Archive for the ‘Piano’ Category

I was fortunate three years ago to attend the Kindermusik national convention held in Nashville, Tennessee.  I went, not really knowing many people, but content to sit and learn and absorb as much as possible of the Kindermusik experience.  What I didn’t realize was that it would be something totally new and different there that would shift my musical “paradigm” in ways I never could have anticipated.

I first met Lynn Frank and Karen Gibson, both Kindermusik educators, through our online KM Loop, made up of licensed Kindermusik educators.  When a question was posed on the loop about beginning piano methods, they both brought up Simply Music – a piano method that I had never heard of.  Having taught piano now for over 35 years, I’ve pretty much heard of most of them.  This was something new.

Developed by Australian-born Neil Moore and based in Sacramento, California, it was something that they raved about – as teachers, as musicians, as pianists.  They both mentioned how it freed not only their students from the written page, but also themselves.  Intrigued, I began to look into it and attended their information workshop in Nashville.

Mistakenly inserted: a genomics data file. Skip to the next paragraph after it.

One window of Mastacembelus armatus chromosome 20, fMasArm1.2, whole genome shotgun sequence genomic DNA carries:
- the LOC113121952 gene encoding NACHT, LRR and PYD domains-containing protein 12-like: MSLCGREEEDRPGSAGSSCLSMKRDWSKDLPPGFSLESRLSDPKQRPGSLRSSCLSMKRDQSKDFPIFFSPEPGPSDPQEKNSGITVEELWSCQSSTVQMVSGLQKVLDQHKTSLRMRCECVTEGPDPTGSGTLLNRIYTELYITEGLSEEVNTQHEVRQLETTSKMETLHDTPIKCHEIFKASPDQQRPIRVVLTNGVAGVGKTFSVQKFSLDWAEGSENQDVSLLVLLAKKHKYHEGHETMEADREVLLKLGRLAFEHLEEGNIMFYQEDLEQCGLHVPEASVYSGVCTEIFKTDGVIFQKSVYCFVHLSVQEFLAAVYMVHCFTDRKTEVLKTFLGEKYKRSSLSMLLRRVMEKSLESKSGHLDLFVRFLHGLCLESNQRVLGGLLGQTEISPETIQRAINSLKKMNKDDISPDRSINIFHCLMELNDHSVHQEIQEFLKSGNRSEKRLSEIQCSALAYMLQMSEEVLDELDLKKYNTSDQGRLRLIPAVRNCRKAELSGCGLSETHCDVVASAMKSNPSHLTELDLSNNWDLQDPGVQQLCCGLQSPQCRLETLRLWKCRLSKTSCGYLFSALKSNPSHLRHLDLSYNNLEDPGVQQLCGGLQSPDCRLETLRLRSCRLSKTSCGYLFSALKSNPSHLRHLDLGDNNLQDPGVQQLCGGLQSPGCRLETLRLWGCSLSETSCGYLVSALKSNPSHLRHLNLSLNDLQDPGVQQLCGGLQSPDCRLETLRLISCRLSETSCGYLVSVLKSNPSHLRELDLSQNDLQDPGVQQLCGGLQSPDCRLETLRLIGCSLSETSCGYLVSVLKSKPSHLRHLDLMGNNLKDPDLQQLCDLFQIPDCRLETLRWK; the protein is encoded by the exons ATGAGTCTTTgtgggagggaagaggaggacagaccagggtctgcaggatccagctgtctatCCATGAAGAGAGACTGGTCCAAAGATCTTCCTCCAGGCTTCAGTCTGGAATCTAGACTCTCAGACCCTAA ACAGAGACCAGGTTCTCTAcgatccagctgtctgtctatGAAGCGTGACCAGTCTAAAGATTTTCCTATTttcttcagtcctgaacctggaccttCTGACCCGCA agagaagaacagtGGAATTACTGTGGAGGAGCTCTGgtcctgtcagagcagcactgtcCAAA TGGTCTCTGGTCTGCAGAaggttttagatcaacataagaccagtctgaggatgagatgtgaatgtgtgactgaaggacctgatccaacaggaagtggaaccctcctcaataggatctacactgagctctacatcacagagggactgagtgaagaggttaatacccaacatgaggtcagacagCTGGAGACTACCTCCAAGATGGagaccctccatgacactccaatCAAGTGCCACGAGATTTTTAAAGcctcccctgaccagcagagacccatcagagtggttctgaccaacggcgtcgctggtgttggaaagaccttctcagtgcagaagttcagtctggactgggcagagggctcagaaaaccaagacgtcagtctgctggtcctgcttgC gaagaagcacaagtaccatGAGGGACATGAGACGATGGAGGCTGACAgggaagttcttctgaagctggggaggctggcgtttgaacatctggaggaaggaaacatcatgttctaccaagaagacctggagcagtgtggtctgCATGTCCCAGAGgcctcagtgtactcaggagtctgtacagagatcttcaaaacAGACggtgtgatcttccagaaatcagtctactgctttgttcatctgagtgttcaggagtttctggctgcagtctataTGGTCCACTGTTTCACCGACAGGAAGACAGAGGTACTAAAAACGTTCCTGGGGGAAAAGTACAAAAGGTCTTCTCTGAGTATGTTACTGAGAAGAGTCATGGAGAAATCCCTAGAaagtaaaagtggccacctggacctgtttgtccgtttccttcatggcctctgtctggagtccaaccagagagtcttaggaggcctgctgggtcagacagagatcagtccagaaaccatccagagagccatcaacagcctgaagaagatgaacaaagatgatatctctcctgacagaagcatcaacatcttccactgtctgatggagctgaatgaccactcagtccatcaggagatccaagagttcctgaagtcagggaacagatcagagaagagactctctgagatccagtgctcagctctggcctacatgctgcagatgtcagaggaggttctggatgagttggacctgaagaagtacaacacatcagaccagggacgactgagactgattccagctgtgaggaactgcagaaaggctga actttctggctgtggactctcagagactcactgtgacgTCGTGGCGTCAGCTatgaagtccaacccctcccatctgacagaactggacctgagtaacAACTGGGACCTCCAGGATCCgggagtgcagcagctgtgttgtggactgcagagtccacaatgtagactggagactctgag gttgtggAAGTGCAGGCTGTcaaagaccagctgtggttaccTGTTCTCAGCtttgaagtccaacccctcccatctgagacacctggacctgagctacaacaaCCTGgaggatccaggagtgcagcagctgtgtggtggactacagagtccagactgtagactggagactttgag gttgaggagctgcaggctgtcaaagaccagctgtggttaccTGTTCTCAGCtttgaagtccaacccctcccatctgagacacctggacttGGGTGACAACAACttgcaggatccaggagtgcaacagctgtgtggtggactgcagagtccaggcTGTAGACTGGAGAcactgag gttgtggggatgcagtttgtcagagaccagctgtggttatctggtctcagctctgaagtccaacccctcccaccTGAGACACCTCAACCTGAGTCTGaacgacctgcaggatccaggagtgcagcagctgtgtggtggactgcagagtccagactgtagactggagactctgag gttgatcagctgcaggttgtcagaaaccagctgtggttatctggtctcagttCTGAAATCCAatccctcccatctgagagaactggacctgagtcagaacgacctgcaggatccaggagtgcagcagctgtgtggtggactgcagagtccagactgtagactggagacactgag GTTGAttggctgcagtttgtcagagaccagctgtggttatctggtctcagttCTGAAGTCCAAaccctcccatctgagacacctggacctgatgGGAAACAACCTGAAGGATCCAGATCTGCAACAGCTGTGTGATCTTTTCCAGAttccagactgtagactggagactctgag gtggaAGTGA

I was so impressed with not only what I saw, but also heard there, that I began checking into Simply Music more closely via the internet, spending hours pouring over the website, viewing their videos, and following links to licensed Simply Music instructors.  I also emailed these instructors, asking further questions about their decision to teach this method.  After a week of investigation, emails and conversations, I took the plunge and signed up for training.  I’ve never regretted it.

Simply Music is a revolutionary, Australian-developed piano and keyboard method that presents a breakthrough in music education.  Students of all ages are playing great-sounding blues, contemporary, classical and accompaniment pieces – immediately – from their very first lessons.  And they’re enjoying themselves tremendously in the process!

Simply Music sets a new standard in music education, and explores learning piano, playing piano, and teaching piano from a completely different perspective.  It presents the possibility of a new era in music education, learning, and self-expression.